Today, we’re announcing ARM64EC (“Emulation Compatible”), a new way to build apps for Windows 11 on ARM. With the latest Visual Studio tools in preview and the Windows 11 Insider SDK, you’ll be able to take advantage of ARM64EC to incrementally transition your app to running with native speed on ARM, even if you have dependencies or plugins that don’t support ARM yet.
ARM64EC is a new application binary interface (ABI) for Windows 11 on ARM that runs with native speed and is interoperable with x64. An app, process, or even a module can freely mix and match ARM64EC and x64 as needed. The ARM64EC code in the app will run natively while any x64 code will run using Windows 11 on ARM’s built-in emulation.
The ARM64EC ABI differs slightly from the existing ARM64 ABI in ways that make it binary compatible with x64 code. Specifically, the ARM64EC ABI follows x64 software conventions including calling convention, stack usage, and data alignment, making ARM64EC and x64 interoperable. Apps built as ARM64EC may contain x64 code but do not have to, since ARM64EC is its own complete, first-class ABI for Windows.
Traditionally, rebuilding an app for ARM has meant recompiling the entire app. The result is a great native experience for the customer that unlocks the full power of the ARM device. However, from a developer perspective, porting an app can be all-or-nothing, since all the binaries within a process need to be rebuilt before a customer can see the benefit.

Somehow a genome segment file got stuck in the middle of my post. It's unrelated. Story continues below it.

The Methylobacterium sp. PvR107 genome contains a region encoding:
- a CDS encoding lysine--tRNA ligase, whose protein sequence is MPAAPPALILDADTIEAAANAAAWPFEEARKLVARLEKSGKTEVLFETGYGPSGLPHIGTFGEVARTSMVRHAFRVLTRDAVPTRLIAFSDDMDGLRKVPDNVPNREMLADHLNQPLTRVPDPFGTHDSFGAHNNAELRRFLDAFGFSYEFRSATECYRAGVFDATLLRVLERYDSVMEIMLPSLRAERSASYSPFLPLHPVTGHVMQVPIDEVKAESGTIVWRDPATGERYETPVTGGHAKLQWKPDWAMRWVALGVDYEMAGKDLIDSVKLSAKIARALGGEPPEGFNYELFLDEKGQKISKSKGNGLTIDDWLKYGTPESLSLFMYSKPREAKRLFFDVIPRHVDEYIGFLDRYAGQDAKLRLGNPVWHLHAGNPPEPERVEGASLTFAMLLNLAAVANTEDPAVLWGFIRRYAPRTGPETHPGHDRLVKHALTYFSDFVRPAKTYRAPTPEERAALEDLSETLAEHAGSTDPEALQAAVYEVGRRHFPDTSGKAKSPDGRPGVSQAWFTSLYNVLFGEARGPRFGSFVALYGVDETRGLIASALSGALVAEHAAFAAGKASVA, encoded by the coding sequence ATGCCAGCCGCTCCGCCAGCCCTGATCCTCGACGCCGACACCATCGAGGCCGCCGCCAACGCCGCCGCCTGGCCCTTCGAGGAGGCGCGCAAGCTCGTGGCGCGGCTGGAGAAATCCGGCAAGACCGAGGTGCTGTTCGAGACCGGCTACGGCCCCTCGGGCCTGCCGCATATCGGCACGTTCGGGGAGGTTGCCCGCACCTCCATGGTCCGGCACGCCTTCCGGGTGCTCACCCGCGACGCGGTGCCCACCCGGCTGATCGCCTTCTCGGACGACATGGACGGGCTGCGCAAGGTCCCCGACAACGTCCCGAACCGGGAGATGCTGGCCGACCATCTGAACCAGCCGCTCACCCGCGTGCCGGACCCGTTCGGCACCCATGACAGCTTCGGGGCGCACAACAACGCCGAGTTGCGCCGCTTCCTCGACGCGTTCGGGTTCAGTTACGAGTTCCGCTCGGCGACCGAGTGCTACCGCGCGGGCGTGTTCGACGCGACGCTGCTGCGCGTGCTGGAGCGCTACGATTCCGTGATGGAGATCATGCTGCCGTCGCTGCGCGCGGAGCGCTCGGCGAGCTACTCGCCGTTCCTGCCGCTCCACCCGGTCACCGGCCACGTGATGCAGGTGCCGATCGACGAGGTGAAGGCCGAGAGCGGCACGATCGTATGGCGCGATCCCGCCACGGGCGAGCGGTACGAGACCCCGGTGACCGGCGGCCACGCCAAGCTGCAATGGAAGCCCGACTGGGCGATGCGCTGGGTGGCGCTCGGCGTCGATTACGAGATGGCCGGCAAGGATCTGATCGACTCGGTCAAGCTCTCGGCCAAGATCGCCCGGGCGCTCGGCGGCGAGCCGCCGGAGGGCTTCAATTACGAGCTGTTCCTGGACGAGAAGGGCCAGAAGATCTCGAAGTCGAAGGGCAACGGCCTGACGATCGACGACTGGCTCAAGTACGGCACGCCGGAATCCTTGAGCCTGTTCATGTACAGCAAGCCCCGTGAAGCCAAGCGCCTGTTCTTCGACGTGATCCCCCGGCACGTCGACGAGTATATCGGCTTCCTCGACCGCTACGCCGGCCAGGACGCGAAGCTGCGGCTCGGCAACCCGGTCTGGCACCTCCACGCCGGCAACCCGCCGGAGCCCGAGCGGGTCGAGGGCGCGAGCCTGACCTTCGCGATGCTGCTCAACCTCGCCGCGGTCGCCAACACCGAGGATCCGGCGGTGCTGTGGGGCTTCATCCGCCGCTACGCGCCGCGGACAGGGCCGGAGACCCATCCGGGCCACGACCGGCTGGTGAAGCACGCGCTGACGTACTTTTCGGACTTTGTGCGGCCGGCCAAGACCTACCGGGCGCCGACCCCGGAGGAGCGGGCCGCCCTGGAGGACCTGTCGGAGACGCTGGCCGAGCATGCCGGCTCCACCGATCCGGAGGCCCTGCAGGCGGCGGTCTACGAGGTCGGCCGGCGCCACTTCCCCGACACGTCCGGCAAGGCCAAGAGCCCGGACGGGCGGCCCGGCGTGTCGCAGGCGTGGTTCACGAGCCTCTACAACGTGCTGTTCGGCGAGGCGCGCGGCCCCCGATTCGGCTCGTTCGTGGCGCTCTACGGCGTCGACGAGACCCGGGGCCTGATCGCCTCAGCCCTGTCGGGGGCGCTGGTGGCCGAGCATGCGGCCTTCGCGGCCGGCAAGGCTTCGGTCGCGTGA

With ARM64EC, you can choose to start small and build incrementally. You can identify a part of your codebase that would benefit most from native performance and rebuild it as ARM64EC. The rest of the app will remain fully functional as emulated x64, but the recompiled ARM64EC parts will now have native speed. Over time, you can recompile more of the app as ARM64EC to further improve performance and conserve battery life for your app’s customers.
The ability to mix and match x64 and ARM64EC makes it possible to build an app for Windows 11 on ARM even if it depends on x64 code outside of your control. Projects with third-party dependencies that don’t support ARM can leave them as x64. And apps with an in-proc plugin ecosystem can build as ARM64EC to get native speed, while continuing to load and use x64 plugins.
We’re motivated by the potential of ARM64EC and excited to see the kinds of apps developers can build for Windows 11 on ARM using this technology. Internally, we’ve rebuilt the binaries of the Windows 11 on ARM operating system itself with ARM64EC so that any system code loaded by x64 apps runs with native speed. In addition, the Office team is using ARM64EC in the coming 64-bit Office for ARM so that existing x64 plugins will work seamlessly.
You can get started with ARM64EC by downloading the latest Windows Insider SDK and Visual Studio Preview, then following the steps on docs.microsoft.com to add an ARM64EC configuration. Looking forward, we’ll have more content to share as we walk through in more detail how to take advantage of ARM64EC in your apps.